The NADPH producing pentose phosphate pathway (PPP) plays an essential role in furfural tolerance . When single PPP genes (ZWF1, GND1, TKL1 or RPE1) are absent, yeast, that would normally allow growth after a 24 hour lag, are unable to grow when concentrations of furfural (25 mM) are present . The greatest growth defect is seen when the ZWF1 gene is disrupted. ZWF1 encodes glucose-6-phosphate dehydrogenase, which catalyzes the rate-limiting step of the PPP and produces NADPH. This growth defect is probably not due to an inability to reduce furfural, as furfural can be reduced using NADH. However, the PPP's NADPH is also an important co-factor used to protect cells against cellular stress caused by reactive oxygen species (ROS).
ROS are generated in cells as metabolic byproducts, the accumulation of which can be increased by environmental conditions, genetic mutations and cell ageing [14–16]. ROS include hydrogen peroxide (H2O2), superoxide anion (O2-), and the hydroxyl radical (OH-). ROS are known to damage DNA, proteins, lipids and the cytoskeleton and to induce programmed cell death [17–19]. Cells can protect themselves from ROS by activating certain genes, such as the PPP's ZWF1, which also is an essential gene for furfural tolerance. Yeast lacking the rate limiting PPP gene, ZWF1, have an increased sensitivity to ROS . The role of the PPP in ROS protection is likely due to the NADPH that it produces . The reducing power of NADPH is used by many stress protection enzymes, such as those encoded by OAR1, OYE2, TSA1 and GLR1, which encode the enzymes mitochondrial 3-oxoacyl- [acyl-carrier-protein] reductase, old yellow enzyme, thioredoxin peroxidase and glutathione oxioreductase, respectively [22–24].
Since the PPP is necessary to protect cells against ROS and furfural, we proposed that furfural's role in cellular toxicity involves ROS related damage. In this study, we demonstrate that furfural causes an accumulation of ROS and cellular damage to mitochondria, vacuoles, actin and nuclear chromatin when healthy and exponentially growing cells are transferred to furfural. The damage is less severe in concentrations of furfural (25 mM) that normally allow growth after a 24 hour lag as opposed to concentrations of furfural (50 mM) that prevent growth completely (Additional file 1). This reduced degree of cellular damage may be indicative of why yeast can survive at lower concentrations of furfural. Moreover, these data will be useful in the development of more robust yeast strains.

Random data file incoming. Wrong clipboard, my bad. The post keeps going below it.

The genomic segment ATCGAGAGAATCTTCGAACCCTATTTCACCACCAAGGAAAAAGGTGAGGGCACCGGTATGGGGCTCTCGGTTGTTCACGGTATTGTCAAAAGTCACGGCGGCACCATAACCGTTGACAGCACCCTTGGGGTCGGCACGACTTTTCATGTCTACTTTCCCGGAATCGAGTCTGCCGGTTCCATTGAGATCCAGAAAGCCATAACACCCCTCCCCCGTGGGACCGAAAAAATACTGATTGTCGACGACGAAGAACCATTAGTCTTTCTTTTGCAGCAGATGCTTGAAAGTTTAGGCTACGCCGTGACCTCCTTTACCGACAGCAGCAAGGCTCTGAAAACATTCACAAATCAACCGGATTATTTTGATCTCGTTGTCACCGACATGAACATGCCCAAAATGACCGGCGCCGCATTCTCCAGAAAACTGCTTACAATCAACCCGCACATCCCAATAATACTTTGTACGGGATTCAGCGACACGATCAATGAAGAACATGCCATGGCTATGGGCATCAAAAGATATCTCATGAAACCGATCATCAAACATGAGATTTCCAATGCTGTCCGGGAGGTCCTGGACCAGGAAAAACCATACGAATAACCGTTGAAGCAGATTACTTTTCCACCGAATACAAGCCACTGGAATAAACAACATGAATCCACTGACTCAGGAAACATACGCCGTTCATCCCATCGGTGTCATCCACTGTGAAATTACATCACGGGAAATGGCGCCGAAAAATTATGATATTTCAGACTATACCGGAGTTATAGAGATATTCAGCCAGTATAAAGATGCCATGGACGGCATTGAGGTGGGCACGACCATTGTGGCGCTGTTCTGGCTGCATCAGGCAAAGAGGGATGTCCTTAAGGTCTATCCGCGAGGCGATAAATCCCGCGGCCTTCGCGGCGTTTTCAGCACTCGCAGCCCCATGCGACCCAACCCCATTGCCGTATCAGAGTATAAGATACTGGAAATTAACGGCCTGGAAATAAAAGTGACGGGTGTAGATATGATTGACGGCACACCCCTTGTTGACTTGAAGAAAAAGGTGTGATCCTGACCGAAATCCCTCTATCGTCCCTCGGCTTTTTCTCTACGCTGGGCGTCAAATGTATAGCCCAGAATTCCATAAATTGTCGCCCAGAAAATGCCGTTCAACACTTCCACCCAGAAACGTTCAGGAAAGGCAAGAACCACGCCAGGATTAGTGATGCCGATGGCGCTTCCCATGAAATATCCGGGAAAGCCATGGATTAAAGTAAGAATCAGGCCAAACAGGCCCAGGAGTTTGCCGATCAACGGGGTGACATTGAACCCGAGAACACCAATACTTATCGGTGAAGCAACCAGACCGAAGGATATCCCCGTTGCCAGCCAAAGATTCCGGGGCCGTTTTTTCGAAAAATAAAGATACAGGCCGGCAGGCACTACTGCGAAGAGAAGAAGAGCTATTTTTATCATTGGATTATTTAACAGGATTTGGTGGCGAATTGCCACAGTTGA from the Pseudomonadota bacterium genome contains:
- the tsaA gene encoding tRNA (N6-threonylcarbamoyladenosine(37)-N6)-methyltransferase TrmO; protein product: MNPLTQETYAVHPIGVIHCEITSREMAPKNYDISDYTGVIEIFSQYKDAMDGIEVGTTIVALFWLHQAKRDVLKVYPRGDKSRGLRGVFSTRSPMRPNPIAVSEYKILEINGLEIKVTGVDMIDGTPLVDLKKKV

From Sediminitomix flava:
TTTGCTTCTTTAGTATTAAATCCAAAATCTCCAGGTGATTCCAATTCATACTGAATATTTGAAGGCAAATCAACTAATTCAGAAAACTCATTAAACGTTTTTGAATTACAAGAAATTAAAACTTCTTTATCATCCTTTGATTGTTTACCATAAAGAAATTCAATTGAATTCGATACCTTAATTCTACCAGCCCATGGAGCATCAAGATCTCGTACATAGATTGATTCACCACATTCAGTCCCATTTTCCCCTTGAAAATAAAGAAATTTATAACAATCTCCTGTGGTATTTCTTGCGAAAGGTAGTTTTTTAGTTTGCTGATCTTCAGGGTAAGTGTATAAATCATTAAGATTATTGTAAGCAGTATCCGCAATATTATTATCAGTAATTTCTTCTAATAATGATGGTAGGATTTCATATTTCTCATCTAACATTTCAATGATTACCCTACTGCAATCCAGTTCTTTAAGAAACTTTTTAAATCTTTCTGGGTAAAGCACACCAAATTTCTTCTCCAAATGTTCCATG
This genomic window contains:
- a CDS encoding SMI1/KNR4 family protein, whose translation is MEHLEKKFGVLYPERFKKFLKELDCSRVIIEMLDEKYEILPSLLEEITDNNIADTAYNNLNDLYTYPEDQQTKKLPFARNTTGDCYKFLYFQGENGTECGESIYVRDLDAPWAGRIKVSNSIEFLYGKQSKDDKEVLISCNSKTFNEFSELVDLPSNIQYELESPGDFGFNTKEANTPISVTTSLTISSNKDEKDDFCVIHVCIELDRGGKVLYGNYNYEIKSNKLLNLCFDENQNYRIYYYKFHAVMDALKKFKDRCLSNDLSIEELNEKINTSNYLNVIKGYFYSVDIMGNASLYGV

Results and discussion
Accumulation of reactive oxygen species in cells
Yeast in exponential growth was transferred to media containing no inhibitor, 25 or 50 mM furfural or 5 mM hydrogen peroxide. Furfural addition immediately sent the healthy cells into a growth lag phase even though there were sufficient nutrients available (Additional file 1). Hydrogen peroxide present in the medium served as a positive control of ROS. Cell cultures were allowed to grow at 25°C and aliquots of cells were removed and stained with the ROS detecting dye, 2'7'- DCF diacetate (Figure 1). Cells staining positive for ROS were counted in order to determine the percent of cells containing accumulated ROS. For each sample at least 100 cells were examined. At 0 h 4% of the cells had a positive ROS signal. After 8 h of growth 10% of the cells had a positive ROS signal with no furfural present. At the same time point, 31% and 36% of cells stained positive when 25 and 50 mM furfural were present, respectively. This was consistent with the 32% of cells exposed to 5 mM hydrogen peroxide, which is a known inducer of ROS (Figure 1). Interestingly, cells exposed to 50 mM furfural had an aggregated staining pattern, which is strikingly different from the even distribution of fluorescence seen when cells are exposed to 25 mM furfural or 5 mM hydrogen peroxide. We speculate these aggregates are either aggregated proteins or membranes damaged by furfural. This extreme staining difference may be a result of the stronger growth inhibition of furfural at 50 mM (Additional file 1).
Cellular damages determined by transmission electron microscopy (TEM) analysis